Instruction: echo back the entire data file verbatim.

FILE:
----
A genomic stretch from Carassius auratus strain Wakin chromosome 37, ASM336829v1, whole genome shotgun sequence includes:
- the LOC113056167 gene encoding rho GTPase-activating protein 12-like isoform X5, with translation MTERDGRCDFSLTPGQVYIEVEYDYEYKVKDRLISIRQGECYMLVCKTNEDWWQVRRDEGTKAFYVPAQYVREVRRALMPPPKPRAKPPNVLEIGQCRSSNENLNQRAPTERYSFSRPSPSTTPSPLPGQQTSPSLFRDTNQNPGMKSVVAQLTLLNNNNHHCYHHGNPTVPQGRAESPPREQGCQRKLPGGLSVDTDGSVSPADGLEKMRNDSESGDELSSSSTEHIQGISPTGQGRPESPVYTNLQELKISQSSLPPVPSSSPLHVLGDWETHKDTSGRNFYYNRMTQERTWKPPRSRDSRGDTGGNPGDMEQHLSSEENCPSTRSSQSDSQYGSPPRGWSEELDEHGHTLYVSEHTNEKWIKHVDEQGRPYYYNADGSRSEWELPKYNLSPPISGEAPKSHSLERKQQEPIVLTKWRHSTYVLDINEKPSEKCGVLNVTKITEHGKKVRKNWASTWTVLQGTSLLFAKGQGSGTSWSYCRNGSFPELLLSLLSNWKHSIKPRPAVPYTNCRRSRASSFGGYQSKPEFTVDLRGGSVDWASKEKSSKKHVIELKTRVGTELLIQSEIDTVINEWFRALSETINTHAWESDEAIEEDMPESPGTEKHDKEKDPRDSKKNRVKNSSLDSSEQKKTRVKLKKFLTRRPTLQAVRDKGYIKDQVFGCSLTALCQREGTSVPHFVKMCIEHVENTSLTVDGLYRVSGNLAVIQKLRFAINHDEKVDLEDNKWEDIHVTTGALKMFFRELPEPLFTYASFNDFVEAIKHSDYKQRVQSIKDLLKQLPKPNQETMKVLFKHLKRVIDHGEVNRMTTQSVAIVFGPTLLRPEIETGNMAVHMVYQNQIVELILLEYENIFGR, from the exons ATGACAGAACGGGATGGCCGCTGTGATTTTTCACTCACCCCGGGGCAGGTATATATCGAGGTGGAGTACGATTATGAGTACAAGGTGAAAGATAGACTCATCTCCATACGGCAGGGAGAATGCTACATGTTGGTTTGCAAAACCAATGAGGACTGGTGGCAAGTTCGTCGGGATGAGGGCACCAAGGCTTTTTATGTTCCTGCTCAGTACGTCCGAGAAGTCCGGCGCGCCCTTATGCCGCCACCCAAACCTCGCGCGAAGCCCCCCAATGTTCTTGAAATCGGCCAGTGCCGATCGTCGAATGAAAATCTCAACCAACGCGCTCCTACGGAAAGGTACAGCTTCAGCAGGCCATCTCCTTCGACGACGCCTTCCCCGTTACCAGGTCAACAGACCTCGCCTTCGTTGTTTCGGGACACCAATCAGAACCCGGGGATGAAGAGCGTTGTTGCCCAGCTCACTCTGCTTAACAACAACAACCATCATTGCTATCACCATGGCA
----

A genomic stretch from Carassius auratus strain Wakin chromosome 37, ASM336829v1, whole genome shotgun sequence includes:
- the LOC113056167 gene encoding rho GTPase-activating protein 12-like isoform X5, with translation MTERDGRCDFSLTPGQVYIEVEYDYEYKVKDRLISIRQGECYMLVCKTNEDWWQVRRDEGTKAFYVPAQYVREVRRALMPPPKPRAKPPNVLEIGQCRSSNENLNQRAPTERYSFSRPSPSTTPSPLPGQQTSPSLFRDTNQNPGMKSVVAQLTLLNNNNHHCYHHGNPTVPQGRAESPPREQGCQRKLPGGLSVDTDGSVSPADGLEKMRNDSESGDELSSSSTEHIQGISPTGQGRPESPVYTNLQELKISQSSLPPVPSSSPLHVLGDWETHKDTSGRNFYYNRMTQERTWKPPRSRDSRGDTGGNPGDMEQHLSSEENCPSTRSSQSDSQYGSPPRGWSEELDEHGHTLYVSEHTNEKWIKHVDEQGRPYYYNADGSRSEWELPKYNLSPPISGEAPKSHSLERKQQEPIVLTKWRHSTYVLDINEKPSEKCGVLNVTKITEHGKKVRKNWASTWTVLQGTSLLFAKGQGSGTSWSYCRNGSFPELLLSLLSNWKHSIKPRPAVPYTNCRRSRASSFGGYQSKPEFTVDLRGGSVDWASKEKSSKKHVIELKTRVGTELLIQSEIDTVINEWFRALSETINTHAWESDEAIEEDMPESPGTEKHDKEKDPRDSKKNRVKNSSLDSSEQKKTRVKLKKFLTRRPTLQAVRDKGYIKDQVFGCSLTALCQREGTSVPHFVKMCIEHVENTSLTVDGLYRVSGNLAVIQKLRFAINHDEKVDLEDNKWEDIHVTTGALKMFFRELPEPLFTYASFNDFVEAIKHSDYKQRVQSIKDLLKQLPKPNQETMKVLFKHLKRVIDHGEVNRMTTQSVAIVFGPTLLRPEIETGNMAVHMVYQNQIVELILLEYENIFGR, from the exons ATGACAGAACGGGATGGCCGCTGTGATTTTTCACTCACCCCGGGGCAGGTATATATCGAGGTGGAGTACGATTATGAGTACAAGGTGAAAGATAGACTCATCTCCATACGGCAGGGAGAATGCTACATGTTGGTTTGCAAAACCAATGAGGACTGGTGGCAAGTTCGTCGGGATGAGGGCACCAAGGCTTTTTATGTTCCTGCTCAGTACGTCCGAGAAGTCCGGCGCGCCCTTATGCCGCCACCCAAACCTCGCGCGAAGCCCCCCAATGTTCTTGAAATCGGCCAGTGCCGATCGTCGAATGAAAATCTCAACCAACGCGCTCCTACGGAAAGGTACAGCTTCAGCAGGCCATCTCCTTCGACGACGCCTTCCCCGTTACCAGGTCAACAGACCTCGCCTTCGTTGTTTCGGGACACCAATCAGAACCCGGGGATGAAGAGCGTTGTTGCCCAGCTCACTCTGCTTAACAACAACAACCATCATTGCTATCACCATGGCA